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Württemberg Democrat Ludwig Pfau on German Federalism (1864/1895)

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The notion of imperial rule carried from the Orient to Rome and disseminated from there across the Occident represents – in addition to the idea of the papacy, its worthy twin – the highly ruinous legacy of revenge that Rome bequeathed to its Germanic vanquishers. Just as the papacy, when stripped down to its pure principles, represents the absolute opposite of reason and the negation of intellectual freedom, emperorship is the absolute opposite of the rule of law and the negation of political freedom. These two fine institutions are mutually dependent and reinforcing: they spell the religious and political worship of idols, universal servitude, and the negation of moral dignity – in a word, the fight against everything that elevates the two-legged mammal to a human and engenders intellect from matter. For just as one does not give moral direction to people by imparting blind belief, one does not do so by imparting blind obedience either; on the contrary, one thereby suppresses the real essence of humanity, free investigation based on reason, and the essential character of morality, free will based on knowledge. This Oriental notion of despotism, which saw humankind chained together politically under the secular rule of an emperor in the same way that it was linked together religiously under the spiritual rule of the pope, has given to that force upon which history relies to carry out state-building a tyrannical character that mocks the natural law of family and tribal formation.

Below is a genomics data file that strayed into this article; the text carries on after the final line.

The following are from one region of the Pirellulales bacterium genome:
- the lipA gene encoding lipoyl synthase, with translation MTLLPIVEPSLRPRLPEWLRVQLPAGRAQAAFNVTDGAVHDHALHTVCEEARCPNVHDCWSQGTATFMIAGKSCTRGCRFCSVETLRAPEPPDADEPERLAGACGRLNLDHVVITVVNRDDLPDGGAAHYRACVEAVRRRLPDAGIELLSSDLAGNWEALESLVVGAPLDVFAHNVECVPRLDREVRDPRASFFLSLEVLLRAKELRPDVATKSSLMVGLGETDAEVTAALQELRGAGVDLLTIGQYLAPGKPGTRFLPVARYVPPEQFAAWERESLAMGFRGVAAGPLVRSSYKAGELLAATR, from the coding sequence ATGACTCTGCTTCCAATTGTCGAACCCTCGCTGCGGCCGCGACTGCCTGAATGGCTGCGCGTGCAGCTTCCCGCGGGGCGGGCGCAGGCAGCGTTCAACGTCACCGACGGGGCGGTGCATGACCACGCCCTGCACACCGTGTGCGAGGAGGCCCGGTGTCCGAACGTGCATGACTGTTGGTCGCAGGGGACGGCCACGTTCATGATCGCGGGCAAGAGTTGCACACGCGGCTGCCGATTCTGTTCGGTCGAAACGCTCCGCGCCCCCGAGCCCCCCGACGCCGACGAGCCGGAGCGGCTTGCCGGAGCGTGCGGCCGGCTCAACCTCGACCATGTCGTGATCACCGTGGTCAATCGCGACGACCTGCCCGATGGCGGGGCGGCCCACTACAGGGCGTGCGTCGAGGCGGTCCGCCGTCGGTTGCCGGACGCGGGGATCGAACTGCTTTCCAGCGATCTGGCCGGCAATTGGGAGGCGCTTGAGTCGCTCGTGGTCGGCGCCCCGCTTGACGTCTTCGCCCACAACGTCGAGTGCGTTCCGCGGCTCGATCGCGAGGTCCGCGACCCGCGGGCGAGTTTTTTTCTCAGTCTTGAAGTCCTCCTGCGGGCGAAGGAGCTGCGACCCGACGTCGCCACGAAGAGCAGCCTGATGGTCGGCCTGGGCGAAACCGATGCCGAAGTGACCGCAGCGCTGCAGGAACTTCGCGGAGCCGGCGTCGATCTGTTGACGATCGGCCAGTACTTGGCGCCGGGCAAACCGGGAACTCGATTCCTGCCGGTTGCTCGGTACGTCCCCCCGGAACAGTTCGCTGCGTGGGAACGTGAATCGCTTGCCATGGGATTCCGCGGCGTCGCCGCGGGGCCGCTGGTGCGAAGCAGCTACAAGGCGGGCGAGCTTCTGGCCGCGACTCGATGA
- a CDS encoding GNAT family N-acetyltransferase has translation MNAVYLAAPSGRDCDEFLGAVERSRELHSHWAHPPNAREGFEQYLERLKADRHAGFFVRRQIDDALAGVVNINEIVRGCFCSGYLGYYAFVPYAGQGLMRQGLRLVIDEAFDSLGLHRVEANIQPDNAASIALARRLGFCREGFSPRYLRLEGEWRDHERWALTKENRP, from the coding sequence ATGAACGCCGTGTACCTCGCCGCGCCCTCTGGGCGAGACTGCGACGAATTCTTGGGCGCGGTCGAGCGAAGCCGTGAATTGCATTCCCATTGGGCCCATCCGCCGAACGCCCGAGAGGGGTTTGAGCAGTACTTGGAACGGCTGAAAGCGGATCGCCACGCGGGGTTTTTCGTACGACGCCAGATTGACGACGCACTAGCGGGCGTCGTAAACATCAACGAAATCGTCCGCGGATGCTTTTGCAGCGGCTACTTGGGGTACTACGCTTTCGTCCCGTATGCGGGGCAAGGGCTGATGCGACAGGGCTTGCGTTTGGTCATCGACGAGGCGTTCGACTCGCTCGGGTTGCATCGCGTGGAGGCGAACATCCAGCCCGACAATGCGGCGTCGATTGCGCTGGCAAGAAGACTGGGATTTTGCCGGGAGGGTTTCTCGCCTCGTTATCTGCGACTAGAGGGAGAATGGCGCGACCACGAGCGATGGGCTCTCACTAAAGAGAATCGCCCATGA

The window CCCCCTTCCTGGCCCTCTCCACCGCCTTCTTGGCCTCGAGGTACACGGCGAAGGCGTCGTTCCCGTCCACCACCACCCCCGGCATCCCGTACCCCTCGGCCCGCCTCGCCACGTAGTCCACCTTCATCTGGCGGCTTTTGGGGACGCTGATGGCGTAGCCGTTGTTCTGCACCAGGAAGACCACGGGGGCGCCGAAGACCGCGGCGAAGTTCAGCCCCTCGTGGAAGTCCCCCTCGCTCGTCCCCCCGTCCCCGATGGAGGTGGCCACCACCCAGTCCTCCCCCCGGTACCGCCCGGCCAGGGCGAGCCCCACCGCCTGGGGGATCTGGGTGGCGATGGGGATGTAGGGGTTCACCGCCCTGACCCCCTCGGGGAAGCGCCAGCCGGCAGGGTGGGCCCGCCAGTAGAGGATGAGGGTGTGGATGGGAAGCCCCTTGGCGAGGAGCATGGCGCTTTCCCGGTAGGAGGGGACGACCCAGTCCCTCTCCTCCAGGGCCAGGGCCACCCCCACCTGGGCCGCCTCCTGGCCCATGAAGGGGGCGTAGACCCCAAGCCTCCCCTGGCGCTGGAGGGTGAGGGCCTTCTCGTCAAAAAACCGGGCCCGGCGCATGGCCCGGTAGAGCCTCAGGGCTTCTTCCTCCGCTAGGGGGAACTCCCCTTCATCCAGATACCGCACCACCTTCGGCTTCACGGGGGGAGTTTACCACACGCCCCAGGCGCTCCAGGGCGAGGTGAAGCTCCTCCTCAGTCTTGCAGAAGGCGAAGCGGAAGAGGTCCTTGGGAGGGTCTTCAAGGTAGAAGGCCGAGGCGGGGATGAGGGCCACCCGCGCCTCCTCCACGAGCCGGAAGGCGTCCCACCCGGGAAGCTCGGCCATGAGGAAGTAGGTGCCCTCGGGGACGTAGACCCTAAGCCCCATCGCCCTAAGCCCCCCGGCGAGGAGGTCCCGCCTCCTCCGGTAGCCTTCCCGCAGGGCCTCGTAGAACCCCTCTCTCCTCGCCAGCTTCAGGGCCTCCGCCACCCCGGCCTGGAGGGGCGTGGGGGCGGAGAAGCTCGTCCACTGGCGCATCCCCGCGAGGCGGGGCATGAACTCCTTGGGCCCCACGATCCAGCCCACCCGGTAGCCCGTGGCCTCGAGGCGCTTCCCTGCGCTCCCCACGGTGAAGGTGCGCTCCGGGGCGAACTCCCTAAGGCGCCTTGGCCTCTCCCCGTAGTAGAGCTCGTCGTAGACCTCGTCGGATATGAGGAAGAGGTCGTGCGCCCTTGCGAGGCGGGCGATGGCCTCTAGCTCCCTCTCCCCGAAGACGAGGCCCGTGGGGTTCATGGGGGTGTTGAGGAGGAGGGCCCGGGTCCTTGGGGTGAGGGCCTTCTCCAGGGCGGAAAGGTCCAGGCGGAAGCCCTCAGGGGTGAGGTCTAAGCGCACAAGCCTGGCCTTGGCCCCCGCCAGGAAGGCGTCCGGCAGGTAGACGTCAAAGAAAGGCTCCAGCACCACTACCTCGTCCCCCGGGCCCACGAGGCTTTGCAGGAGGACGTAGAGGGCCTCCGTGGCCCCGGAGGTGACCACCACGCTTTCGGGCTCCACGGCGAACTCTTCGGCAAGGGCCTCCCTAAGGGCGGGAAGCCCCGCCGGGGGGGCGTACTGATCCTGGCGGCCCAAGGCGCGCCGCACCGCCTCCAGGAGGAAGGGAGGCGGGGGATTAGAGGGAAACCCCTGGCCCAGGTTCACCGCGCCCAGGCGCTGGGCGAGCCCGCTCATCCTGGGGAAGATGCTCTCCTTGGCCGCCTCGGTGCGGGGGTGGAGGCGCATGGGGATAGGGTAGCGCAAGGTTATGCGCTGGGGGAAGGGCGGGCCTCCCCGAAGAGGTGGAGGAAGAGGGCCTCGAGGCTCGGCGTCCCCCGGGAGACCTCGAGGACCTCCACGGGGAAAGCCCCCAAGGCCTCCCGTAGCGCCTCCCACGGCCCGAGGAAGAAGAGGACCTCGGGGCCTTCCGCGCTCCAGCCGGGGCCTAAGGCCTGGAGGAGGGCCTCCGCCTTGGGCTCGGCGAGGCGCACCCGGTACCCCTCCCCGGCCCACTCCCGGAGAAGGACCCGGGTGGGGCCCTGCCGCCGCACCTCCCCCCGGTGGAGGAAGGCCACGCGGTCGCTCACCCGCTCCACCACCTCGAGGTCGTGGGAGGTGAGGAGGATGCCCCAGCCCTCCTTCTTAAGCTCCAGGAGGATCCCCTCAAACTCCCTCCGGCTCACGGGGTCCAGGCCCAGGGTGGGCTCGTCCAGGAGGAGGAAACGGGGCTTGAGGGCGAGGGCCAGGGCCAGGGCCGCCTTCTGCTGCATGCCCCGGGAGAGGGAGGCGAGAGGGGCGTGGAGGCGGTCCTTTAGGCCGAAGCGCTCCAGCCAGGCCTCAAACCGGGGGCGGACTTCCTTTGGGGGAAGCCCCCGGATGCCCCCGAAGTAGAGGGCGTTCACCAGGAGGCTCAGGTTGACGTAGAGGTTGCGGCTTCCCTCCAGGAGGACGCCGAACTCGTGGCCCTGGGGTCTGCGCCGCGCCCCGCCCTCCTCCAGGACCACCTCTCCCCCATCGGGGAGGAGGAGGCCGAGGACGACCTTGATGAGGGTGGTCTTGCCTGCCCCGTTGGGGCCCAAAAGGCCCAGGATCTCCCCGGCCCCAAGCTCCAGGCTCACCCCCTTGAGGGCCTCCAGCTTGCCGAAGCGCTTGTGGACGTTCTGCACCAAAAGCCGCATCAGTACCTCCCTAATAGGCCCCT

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Centralization and the divine right of kings prevail in Berlin just as much as they do in Vienna. Moreover, his majesty Non possumus*, the king and lord who finds his crown on the altar and behaves as infallibly towards parliament and the people as his ministry behaves irresponsibly, is basically nothing but a pseudo-Protestant pope and a czar from the Uckermark.** At the very moment Prussia became a great military power, it abandoned its Protestant mission, which, in its character, is inseparable from free investigation and federative formation. No less than the old Kaiserdom, however, it assumed a historical mission by forming a new center of power in place of the collapsing Reich governance. Yet just as the old emperors disappeared after the national purpose of their existence was fulfilled, reactionary Prussian rule must also step aside so that the great civilizing power of the nation can occupy its place. For with respect to the internal development of the German Empire, Prussian hegemony is not one iota better than the entire Roman imperial lot.

* “We cannot,” i.e., the formula of refusal used by the Roman Curia vis-à-vis the secular state – trans.
** A northerly region of the Prussian province Brandenburg – trans.

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